Roche's Lisbon comments draw criticism

 

Elements from both sides in the Lisbon referendum debate have criticised comments made by Minister for European Affairs Dick Roche on holding another vote on the issue.

Over the weekend, Mr Roche said a second referendum on the Lisbon Treaty would “ultimately” be required and that ratifying key elements by legislation was not a viable option.

Speaking this morning on Morning Ireland, the Minister defended what he said was his personal belief that a second Lisbon Treaty vote may be necessary, adding that Ireland needed to stay at the heart of the EU.

In a statement today, however, Patricia McKenna, chairwoman of the People’s Movement, said Mr Roche’s comments exposed the Government’s secret plans on Lisbon.

The former Green Party MEP said: “Minister Roche’s comments that a second Lisbon referendum was needed has confirmed the public’s fear that the Government . . . intends to re-run the Lisbon vote when the time is right and an effective pro-treaty marketing strategy has been put in place”.

“While the Government claims it will make no decision on this matter until after its detailed analysis of the referendum defeat has been completed and considered, it is clear that it intends using the findings of this research to present to the public with the same rejected treaty dressed up as something new.”

Ms McKenna continued: “Irish people must not allow our Government treat us with such contempt . . . our politicians must . . . respect their constitutional duty and obey the sovereign will of the voters.”

She also raised concern about the publicly funded referendum analysis, which she claimed was a “secret survey”.

“The Government is using taxpayers’ money to mount an extensive confidential poll to “clarify the reasons underlying the referendum result” but intend withholding the results from the public."

Fine Gael European Affairs Spokeswoman Lucinda Creighton also criticised Mr Roche for suggesting another vote must take place.

The Fine Gael TD said his comments "show that the Government has learned nothing from its disastrous referendum campaign. Another referendum on Lisbon, without any response to the concerns of the Irish people, would be rejected".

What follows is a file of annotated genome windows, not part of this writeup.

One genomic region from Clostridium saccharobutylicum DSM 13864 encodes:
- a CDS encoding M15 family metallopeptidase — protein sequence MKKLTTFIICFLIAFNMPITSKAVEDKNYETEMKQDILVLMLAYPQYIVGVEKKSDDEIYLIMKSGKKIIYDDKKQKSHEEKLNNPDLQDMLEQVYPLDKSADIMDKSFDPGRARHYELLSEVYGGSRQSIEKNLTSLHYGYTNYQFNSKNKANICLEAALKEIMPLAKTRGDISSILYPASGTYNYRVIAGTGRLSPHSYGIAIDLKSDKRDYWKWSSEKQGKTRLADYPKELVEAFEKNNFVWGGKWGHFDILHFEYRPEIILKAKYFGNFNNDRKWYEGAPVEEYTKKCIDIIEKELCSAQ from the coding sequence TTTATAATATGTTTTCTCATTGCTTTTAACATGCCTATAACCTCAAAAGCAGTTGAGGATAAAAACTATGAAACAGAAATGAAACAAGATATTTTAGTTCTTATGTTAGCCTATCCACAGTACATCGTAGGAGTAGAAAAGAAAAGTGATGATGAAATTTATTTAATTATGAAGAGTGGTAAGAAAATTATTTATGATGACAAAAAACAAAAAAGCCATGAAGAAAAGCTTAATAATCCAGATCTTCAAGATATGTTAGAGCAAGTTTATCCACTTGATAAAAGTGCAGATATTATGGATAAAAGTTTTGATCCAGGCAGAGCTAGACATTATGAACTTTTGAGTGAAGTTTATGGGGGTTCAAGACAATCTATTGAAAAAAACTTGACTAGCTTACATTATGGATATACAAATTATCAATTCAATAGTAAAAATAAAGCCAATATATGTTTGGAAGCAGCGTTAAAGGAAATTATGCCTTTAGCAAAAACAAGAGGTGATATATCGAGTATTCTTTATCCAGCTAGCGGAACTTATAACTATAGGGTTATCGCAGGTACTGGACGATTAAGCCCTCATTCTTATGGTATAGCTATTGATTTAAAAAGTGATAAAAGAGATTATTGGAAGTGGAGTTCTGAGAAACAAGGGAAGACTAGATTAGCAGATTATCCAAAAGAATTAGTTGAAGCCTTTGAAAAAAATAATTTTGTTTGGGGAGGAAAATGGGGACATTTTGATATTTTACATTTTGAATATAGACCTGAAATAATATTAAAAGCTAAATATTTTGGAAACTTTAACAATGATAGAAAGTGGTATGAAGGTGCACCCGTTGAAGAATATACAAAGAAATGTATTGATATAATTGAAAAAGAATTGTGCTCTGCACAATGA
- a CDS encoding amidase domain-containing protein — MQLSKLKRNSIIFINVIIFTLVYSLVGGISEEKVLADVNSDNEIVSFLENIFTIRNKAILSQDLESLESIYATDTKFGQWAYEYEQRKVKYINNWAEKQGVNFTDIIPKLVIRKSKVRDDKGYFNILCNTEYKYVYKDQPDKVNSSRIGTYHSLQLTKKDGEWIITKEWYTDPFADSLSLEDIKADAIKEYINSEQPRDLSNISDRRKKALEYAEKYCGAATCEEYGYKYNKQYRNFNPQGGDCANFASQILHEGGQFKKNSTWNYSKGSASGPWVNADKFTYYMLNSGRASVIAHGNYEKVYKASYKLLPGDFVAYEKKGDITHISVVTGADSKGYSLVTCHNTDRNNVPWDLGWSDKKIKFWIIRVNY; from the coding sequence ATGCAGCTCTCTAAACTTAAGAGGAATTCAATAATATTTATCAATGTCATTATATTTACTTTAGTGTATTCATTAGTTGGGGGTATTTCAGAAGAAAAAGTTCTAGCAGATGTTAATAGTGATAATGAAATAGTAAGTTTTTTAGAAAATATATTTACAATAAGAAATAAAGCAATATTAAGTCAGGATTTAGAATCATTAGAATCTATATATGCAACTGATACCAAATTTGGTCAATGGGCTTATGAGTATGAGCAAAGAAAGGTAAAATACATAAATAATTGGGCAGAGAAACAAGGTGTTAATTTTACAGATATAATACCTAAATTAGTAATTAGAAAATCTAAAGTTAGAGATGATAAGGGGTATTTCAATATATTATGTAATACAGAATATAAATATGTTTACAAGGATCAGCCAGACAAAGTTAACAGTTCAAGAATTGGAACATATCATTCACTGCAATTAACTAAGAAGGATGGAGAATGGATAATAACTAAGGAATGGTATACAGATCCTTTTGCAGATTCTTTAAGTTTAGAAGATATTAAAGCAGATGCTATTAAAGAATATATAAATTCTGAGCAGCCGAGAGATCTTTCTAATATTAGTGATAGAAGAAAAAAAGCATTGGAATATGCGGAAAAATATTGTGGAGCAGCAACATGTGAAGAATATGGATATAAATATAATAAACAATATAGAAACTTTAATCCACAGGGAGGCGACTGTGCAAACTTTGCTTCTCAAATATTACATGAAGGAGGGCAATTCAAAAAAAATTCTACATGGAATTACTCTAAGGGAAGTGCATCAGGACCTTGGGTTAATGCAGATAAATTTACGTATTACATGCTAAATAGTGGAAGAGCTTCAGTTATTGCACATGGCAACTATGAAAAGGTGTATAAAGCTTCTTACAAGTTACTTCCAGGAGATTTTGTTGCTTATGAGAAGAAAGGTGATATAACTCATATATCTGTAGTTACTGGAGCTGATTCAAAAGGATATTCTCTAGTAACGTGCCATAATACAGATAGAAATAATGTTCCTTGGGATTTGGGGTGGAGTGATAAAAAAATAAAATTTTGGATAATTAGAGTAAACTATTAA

“Unfortunately, Dick Roche’s remarks smack of arrogance and an inability to recognise the sensitivity surrounding the Lisbon treaty," she continued.

“It is clear that the Irish people said ‘No’ and that verdict must respected. The Government must clearly make changes in order for any progress to be made. . . . The fundamental concerns of the Irish people cannot be brazenly ignored by Dick Roche, Brian Cowen or anyone else on the Government benches.

Joan Burton, deputy leader of the Labour Party, said the Minister's comments were "unwise and unhelpful".

"It is only three months since the Irish people voted to reject the treaty, and politicians have to respect the verdict of the electorate. There can be no question of simply putting the same proposition to the people once again," she said.

"There is no basis for believing that a second referendum would produce a different outcome to the one we got on June 12th. Indeed Minister Roche's comments may simply have the effect of driving even more people into the "No" camp."

Sinn Féin MEP Mary Lou McDonald also dismissed the Minister's remarks.

“Minister Roche’s comments are yet another example of a Government without a plan to tackle the political reality that the Lisbon Treaty is finished. There is no political crisis as Minister Roche has suggested.

"There is simply a political task to be dealt with. The Irish people, like the French and Dutch before them, have rejected this Treaty. A new deal now needs to be negotiated," she said.

Sinn Féin was the only party in the Dáil to campaign against Lisbon.

Libertas, the main organisation opposed to the treaty, said it would fight any bid to run a second referendum.

Naoise Nunn, Libertas executive director, said: “Dick Roche insisted during the campaign there would be no second referendum, that this was it and this was the choice the people had to make.

“I think it is very very clear that the people have said no and the Irish government needs to stand up to its European counterparts.”

Additional reporting PA